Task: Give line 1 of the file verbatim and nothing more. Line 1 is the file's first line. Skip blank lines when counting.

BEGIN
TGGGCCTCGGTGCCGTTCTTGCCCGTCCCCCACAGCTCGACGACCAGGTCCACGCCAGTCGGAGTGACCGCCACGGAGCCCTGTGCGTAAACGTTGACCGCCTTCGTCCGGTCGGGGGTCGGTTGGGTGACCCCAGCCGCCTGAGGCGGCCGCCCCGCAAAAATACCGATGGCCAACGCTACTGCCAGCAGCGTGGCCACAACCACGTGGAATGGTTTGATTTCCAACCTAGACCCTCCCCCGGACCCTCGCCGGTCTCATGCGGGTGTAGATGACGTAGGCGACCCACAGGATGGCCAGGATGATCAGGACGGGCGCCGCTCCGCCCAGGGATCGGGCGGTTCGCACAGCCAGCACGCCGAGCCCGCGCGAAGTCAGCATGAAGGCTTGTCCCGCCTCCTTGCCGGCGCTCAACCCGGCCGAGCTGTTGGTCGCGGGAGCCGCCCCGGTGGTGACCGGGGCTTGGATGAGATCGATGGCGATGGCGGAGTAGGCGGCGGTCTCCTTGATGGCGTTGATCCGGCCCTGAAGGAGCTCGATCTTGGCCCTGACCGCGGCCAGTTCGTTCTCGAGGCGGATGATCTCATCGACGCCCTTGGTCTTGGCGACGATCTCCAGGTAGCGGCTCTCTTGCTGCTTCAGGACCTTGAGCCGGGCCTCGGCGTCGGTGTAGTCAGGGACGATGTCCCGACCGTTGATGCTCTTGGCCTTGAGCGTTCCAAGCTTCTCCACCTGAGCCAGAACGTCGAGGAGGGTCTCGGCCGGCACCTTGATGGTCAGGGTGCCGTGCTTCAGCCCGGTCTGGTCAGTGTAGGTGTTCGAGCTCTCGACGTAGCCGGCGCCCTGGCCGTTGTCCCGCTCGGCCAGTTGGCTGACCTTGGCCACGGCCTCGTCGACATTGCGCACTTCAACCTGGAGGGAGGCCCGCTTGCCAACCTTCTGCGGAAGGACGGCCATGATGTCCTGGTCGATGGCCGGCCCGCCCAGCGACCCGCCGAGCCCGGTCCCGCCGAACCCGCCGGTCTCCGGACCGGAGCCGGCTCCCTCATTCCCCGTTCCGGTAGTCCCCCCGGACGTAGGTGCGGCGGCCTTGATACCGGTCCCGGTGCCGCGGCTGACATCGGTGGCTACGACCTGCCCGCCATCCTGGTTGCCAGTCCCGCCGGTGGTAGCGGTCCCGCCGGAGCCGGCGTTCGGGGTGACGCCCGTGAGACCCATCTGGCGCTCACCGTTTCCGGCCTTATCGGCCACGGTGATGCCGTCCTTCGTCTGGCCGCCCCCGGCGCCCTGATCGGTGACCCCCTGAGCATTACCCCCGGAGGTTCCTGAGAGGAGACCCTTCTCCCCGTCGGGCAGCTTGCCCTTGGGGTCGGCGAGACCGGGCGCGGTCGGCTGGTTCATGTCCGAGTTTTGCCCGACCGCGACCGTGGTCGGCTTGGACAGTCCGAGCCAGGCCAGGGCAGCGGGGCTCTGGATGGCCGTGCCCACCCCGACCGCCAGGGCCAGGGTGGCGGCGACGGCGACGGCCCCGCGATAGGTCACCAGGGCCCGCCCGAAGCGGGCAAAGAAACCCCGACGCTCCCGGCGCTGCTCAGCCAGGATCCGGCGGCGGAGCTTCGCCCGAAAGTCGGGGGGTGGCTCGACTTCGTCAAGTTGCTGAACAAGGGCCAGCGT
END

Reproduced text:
TGGGCCTCGGTGCCGTTCTTGCCCGTCCCCCACAGCTCGACGACCAGGTCCACGCCAGTCGGAGTGACCGCCACGGAGCCCTGTGCGTAAACGTTGACCGCCTTCGTCCGGTCGGGGGTCGGTTGGGTGACCCCAGCCGCCTGAGGCGGCCGCCCCGCAAAAATACCGATGGCCAACGCTACTGCCAGCAGCGTGGCCACAACCACGTGGAATGGTTTGATTTCCAACCTAGACCCTCCCCCGGACCCTCGCCGGTCTCATGCGGGTGTAGATGACGTAGGCGACCCACAGGATGGCCAGGATGATCAGGACGGGCGCCGCTCCGCCCAGGGATCGGGCGGTTCGCACAGCCAGCACGCCGAGCCCGCGCGAAGTCAGCATGAAGGCTTGTCCCGCCTCCTTGCCGGCGCTCAACCCGGCCGAGCTGTTGGTCGCGGGAGCCGCCCCGGTGGTGACCGGGGCTTGGATGAGATCGATGGCGATGGCGGAGTAGGCGGCGGTCTCCTTGATGGCGTTGATCCGGCCCTGAAGGAGCTCGATCTTGGCCCTGACCGCGGCCAGTTCGTTCTCGAGGCGGATGATCTCATCGACGCCCTTGGTCTTGGCGACGATCTCCAGGTAGCGGCTCTCTTGCTGCTTCAGGACCTTGAGCCGGGCCTCGGCGTCGGTGTAGTCAGGGACGATGTCCCGACCGTTGATGCTCTTGGCCTTGAGCGTTCCAAGCTTCTCCACCTGAGCCAGAACGTCGAGGAGGGTCTCGGCCGGCACCTTGATGGTCAGGGTGCCGTGCTTCAGCCCGGTCTGGTCAGTGTAGGTGTTCGAGCTCTCGACGTAGCCGGCGCCCTGGCCGTTGTCCCGCTCGGCCAGTTGGCTGACCTTGGCCACGGCCTCGTCGACATTGCGCACTTCAACCTGGAGGGAGGCCCGCTTGCCAACCTTCTGCGGAAGGACGGCCATGATGTCCTGGTCGATGGCCGGCCCGCCCAGCGACCCGCCGAGCCCGGTCCCGCCGAACCCGCCGGTCTCCGGACCGGAGCCGGCTCCCTCATTCCCCGTTCCGGTAGTCCCCCCGGACGTAGGTGCGGCGGCCTTGATACCGGTCCCGGTGCCGCGGCTGACATCGGTGGCTACGACCTGCCCGCCATCCTGGTTGCCAGTCCCGCCGGTGGTAGCGGTCCCGCCGGAGCCGGCGTTCGGGGTGACGCCCGTGAGACCCATCTGGCGCTCACCGTTTCCGGCCTTATCGGCCACGGTGATGCCGTCCTTCGTCTGGCCGCCCCCGGCGCCCTGATCGGTGACCCCCTGAGCATTACCCCCGGAGGTTCCTGAGAGGAGACCCTTCTCCCCGTCGGGCAGCTTGCCCTTGGGGTCGGCGAGACCGGGCGCGGTCGGCTGGTTCATGTCCGAGTTTTGCCCGACCGCGACCGTGGTCGGCTTGGACAGTCCGAGCCAGGCCAGGGCAGCGGGGCTCTGGATGGCCGTGCCCACCCCGACCGCCAGGGCCAGGGTGGCGGCGACGGCGACGGCCCCGCGATAGGTCACCAGGGCCCGCCCGAAGCGGGCAAAGAAACCCCGACGCTCCCGGCGCTGCTCAGCCAGGATCCGGCGGCGGAGCTTCGCCCGAAAGTCGGGGGGTGGCTCGACTTCGTCAAGTTGCTGAACAAGGGCCAGCGT